Constellations are just a rough way of mapping out the sky—and most southern-sky Cheap Astronomers only bother learning three. The perennial Southern Cross, Orion’s belt in the summer months and Scorpius in the winter.

Southern Cross (good all year round)



Orion’s Belt (for the late evening Summer-Autumn southern skies)


Scorpius (for the late evening Winter-Spring southern skies)

Zodiac constellations

There are 12 constellations along the ecliptic which, excepting Scorpius and Capricornius, share the same name as the 12 star signs used in horoscopes. Cheap Astronomy considers astrology to be a load of old bollocks, but there is a certain interest value in what is known as the zodiac. Derived from ancient Greek, zodiac roughly translates as the path of the animals. It is a path across the sky including the ecliptic (the path of the sun through the sky) with a bit of leeway either side to incorporate the paths of the Moon and the planets.

So in defining the zodiac, classic civilizations recognised that the planets (not that they knew about Uranus or Neptune), the Moon and the Sun moved against the constant background of the stars along a defined path which passed in front of a group of constellations (the ‘animals’). This likely included Virgo and Gemini, but didn’t include Libra which was defined as a separate constellation in Roman times, possibly to align with the twelve months of the Julian calendar.

How these older civilization’s practical representations of naked eye astronomy morphed into the mumbo-jumbo of astrology is hard to fathom. The arbitrary nature of constellations, which are generally an unrelated collection of stars forming a vague pattern in our sky, provides no basis for attributing magical effects to birthdays.

Anyway, if only as a way to remember a bunch of additional constellations, the zodiac is as follows, tracking across the ecliptic from west to east.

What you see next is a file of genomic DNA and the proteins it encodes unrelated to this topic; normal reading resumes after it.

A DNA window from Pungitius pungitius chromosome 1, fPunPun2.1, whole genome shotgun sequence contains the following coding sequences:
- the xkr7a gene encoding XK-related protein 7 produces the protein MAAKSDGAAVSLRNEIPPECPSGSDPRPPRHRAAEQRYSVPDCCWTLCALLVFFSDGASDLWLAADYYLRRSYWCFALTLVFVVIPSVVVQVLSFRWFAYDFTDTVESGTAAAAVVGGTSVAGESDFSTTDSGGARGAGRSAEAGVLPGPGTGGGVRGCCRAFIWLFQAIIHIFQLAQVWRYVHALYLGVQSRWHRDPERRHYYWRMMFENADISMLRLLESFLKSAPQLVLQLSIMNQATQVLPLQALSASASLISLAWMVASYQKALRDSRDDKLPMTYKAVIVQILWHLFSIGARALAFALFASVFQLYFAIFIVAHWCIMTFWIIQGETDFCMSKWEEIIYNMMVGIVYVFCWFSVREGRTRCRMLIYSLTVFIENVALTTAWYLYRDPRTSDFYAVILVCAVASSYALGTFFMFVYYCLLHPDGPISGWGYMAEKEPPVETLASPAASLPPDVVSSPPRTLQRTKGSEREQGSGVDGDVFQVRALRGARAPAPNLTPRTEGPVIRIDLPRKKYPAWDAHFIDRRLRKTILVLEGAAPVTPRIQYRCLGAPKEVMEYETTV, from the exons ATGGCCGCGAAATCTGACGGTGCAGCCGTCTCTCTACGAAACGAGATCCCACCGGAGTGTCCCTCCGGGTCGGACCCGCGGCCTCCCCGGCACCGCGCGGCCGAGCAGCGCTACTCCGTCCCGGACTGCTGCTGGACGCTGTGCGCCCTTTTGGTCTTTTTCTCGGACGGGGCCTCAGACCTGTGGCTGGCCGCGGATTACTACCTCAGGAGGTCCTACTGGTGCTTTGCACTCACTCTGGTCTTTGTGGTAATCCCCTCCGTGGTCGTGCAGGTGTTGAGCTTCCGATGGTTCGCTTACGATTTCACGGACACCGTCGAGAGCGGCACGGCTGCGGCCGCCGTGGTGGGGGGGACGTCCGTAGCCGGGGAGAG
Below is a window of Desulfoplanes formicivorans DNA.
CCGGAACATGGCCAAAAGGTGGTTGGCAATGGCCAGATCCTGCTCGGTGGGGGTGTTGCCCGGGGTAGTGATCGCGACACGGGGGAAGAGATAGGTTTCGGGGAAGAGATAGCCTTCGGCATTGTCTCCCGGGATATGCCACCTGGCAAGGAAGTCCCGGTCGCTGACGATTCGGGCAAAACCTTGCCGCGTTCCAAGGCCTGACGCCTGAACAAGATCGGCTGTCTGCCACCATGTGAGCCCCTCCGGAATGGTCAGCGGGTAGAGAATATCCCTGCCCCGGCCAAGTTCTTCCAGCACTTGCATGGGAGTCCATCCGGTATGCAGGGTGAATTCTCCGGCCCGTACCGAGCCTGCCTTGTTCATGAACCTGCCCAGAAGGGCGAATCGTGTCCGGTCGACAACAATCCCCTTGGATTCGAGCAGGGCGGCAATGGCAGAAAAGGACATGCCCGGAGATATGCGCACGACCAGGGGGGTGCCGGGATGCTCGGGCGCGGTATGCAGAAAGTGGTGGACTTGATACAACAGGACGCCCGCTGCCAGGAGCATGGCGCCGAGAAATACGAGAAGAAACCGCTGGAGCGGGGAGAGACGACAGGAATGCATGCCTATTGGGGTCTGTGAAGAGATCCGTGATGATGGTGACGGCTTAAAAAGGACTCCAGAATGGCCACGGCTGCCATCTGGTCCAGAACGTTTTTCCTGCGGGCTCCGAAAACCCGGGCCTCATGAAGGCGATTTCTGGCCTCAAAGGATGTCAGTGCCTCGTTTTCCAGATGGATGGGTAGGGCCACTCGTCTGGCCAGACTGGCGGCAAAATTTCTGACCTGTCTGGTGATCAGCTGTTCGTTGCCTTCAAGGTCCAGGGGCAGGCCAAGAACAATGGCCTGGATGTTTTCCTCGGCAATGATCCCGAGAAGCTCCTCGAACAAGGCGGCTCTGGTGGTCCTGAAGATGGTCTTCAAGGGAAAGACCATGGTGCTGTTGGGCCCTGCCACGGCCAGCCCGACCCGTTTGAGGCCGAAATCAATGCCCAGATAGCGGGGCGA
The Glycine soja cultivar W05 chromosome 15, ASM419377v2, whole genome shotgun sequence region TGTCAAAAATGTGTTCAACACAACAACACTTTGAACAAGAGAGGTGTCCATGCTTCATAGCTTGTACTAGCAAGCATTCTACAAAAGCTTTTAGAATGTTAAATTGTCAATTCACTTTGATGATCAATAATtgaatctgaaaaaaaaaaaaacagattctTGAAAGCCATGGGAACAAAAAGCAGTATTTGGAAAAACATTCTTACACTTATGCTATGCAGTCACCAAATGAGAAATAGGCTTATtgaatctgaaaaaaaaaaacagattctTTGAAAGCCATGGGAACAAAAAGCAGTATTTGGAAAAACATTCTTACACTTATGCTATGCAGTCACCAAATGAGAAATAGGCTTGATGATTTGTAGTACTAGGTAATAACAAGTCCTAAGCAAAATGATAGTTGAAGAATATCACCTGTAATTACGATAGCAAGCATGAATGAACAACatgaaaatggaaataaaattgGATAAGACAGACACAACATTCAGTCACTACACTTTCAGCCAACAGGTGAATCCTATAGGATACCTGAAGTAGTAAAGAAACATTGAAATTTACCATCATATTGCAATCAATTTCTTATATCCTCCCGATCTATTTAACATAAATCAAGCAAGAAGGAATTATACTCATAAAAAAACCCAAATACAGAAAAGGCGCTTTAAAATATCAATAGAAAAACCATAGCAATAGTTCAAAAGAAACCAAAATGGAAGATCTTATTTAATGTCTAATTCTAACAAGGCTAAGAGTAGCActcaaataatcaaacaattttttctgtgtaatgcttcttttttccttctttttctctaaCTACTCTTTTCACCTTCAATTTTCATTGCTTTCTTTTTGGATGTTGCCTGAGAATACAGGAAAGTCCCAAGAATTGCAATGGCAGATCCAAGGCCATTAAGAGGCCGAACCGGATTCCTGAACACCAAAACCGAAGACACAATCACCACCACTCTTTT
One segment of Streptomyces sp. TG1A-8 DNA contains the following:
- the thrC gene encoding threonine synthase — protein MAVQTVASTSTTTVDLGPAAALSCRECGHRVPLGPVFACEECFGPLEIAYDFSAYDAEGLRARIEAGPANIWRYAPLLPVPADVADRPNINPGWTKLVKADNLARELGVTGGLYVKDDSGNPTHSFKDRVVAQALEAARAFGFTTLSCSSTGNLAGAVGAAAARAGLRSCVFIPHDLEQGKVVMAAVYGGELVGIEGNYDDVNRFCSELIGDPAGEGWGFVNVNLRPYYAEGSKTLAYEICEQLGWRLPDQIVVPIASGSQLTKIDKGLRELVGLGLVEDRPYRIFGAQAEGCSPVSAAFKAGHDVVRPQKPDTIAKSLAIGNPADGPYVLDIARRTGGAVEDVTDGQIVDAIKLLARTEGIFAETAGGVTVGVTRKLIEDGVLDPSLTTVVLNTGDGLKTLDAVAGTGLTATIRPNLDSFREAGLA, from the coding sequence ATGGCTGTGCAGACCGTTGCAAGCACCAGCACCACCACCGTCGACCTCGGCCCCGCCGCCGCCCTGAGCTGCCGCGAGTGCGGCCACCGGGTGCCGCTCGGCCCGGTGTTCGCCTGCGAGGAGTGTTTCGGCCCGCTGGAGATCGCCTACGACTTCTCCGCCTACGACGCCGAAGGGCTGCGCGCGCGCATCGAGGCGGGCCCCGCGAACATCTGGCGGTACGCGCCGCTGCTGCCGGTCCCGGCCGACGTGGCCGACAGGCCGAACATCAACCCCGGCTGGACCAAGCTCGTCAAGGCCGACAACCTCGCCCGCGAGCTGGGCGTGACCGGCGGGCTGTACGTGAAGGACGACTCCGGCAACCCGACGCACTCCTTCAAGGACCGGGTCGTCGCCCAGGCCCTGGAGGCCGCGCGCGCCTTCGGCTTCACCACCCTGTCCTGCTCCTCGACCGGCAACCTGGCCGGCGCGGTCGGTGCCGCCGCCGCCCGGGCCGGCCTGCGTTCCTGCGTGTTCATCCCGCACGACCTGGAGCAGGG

(West) Scorpius, Sagittarius, Capricornius, Aquarius, Pisces, Aries, Taurus, Gemini, Cancer, Leo, Virgo, Libra (East)


The adjacent diagram demonstrates how the sun appears to move along the ecliptic. This apparent movement is just a result of the changing position of the Earth in its annual orbit.For example, between May and July, the Sun will have apparently shifted into the vicinity of Taurus, making it and adjacent constellations invisible since they will only be overhead in the daytime. The night skies are instead dominated by Scorpio and its adjacent constellations.

Six months later, the Sun will have apparently shifted right around the ecliptic into the vicinity of Scorpio. Hence, from November to January, Scorpio is not visible in the night skies, instead Taurus is.

These shifts look the same whether you are in the northern or southern hemisphere. The only distinction will be that northern astronomers will call Scorpio a summer constellation, while us southerners call it a winter constellation.

This diagram is gratefully taken from The Department of Physics of The University of Hong Kong’s free on-line courses in basic astronomy. See:

Another constellation, Ophiucus, is considered to have crept in between Scorpius and Sagittarius since the original 12 constellations were agreed upon. This may have occurred over thousands of years, due to the proper motion of stars, precession of the Earth’s axis, or otherwise just a lack of agreement of the specific boundaries of adjacent constellations.

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